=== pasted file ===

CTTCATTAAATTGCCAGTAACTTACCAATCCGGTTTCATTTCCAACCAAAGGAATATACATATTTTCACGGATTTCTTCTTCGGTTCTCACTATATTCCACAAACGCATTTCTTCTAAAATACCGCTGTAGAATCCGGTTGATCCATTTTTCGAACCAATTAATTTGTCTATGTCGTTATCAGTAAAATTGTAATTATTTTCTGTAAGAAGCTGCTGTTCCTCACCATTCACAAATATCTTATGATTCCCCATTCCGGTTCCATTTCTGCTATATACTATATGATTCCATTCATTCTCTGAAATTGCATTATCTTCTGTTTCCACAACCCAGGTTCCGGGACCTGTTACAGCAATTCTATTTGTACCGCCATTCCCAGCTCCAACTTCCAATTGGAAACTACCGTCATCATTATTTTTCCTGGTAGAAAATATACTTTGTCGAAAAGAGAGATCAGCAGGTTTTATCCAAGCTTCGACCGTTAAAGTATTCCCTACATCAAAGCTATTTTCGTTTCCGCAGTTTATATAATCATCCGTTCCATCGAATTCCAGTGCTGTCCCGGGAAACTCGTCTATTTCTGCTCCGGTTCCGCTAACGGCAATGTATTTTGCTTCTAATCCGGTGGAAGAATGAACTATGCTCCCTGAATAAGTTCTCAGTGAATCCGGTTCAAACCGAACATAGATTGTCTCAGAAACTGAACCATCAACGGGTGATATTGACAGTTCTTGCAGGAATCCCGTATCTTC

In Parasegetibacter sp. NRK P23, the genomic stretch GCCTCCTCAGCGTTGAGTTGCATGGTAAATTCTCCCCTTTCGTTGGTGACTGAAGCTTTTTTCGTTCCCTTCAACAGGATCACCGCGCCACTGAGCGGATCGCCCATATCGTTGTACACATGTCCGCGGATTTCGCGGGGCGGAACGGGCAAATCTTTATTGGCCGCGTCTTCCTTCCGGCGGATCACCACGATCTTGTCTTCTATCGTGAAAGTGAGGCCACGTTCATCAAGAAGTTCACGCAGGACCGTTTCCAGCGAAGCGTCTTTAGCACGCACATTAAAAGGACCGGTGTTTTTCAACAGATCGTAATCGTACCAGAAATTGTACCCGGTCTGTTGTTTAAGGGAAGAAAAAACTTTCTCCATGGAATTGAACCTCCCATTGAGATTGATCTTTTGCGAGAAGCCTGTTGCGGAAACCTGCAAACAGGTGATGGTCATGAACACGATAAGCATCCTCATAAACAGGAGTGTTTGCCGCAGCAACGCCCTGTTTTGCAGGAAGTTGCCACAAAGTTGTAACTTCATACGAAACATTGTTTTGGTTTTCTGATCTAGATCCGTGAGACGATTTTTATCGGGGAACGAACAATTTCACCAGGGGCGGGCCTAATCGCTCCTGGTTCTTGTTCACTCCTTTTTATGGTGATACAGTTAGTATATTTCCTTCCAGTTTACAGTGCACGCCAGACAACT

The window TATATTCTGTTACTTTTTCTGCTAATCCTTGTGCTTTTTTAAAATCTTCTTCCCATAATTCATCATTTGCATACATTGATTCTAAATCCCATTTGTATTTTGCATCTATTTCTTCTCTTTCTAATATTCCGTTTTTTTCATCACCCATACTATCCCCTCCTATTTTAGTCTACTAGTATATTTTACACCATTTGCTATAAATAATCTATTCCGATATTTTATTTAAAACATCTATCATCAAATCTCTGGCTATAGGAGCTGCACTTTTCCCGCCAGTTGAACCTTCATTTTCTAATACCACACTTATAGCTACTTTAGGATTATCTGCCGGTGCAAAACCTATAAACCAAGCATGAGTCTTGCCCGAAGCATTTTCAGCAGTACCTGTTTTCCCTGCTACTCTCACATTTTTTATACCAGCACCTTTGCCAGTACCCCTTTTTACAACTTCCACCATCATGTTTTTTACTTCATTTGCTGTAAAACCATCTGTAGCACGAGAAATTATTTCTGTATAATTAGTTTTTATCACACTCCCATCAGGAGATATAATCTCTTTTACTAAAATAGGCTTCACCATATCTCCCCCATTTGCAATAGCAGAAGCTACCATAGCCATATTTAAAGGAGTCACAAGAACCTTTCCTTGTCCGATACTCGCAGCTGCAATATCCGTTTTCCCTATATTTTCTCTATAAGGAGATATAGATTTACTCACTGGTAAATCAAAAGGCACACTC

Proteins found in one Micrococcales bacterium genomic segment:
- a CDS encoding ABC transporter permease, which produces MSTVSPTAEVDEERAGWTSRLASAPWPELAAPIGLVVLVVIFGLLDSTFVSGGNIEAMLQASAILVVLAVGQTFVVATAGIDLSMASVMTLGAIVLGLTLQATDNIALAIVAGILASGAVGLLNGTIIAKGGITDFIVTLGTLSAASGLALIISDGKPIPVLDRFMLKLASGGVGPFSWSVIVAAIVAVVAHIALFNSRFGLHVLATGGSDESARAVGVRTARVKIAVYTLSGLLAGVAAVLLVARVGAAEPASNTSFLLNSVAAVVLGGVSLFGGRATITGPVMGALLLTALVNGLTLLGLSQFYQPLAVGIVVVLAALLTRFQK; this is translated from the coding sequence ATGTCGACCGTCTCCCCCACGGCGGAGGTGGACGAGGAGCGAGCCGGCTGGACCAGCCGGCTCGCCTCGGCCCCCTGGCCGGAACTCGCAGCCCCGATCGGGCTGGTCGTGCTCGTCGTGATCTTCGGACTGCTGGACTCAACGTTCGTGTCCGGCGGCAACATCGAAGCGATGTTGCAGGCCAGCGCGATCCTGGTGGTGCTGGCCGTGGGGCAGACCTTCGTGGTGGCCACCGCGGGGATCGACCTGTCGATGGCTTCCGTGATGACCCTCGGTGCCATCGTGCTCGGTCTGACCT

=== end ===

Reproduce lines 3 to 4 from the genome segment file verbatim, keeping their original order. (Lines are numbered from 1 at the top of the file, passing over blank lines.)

The window TATATTCTGTTACTTTTTCTGCTAATCCTTGTGCTTTTTTAAAATCTTCTTCCCATAATTCATCATTTGCATACATTGATTCTAAATCCCATTTGTATTTTGCATCTATTTCTTCTCTTTCTAATATTCCGTTTTTTTCATCACCCATACTATCCCCTCCTATTTTAGTCTACTAGTATATTTTACACCATTTGCTATAAATAATCTATTCCGATATTTTATTTAAAACATCTATCATCAAATCTCTGGCTATAGGAGCTGCACTTTTCCCGCCAGTTGAACCTTCATTTTCTAATACCACACTTATAGCTACTTTAGGATTATCTGCCGGTGCAAAACCTATAAACCAAGCATGAGTCTTGCCCGAAGCATTTTCAGCAGTACCTGTTTTCCCTGCTACTCTCACATTTTTTATACCAGCACCTTTGCCAGTACCCCTTTTTACAACTTCCACCATCATGTTTTTTACTTCATTTGCTGTAAAACCATCTGTAGCACGAGAAATTATTTCTGTATAATTAGTTTTTATCACACTCCCATCAGGAGATATAATCTCTTTTACTAAAATAGGCTTCACCATATCTCCCCCATTTGCAATAGCAGAAGCTACCATAGCCATATTTAAAGGAGTCACAAGAACCTTTCCTTGTCCGATACTCGCAGCTGCAATATCCGTTTTCCCTATATTTTCTCTATAAGGAGATATAGATTTACTCACTGGTAAATCAAAAGGCACACTC

Proteins found in one Micrococcales bacterium genomic segment: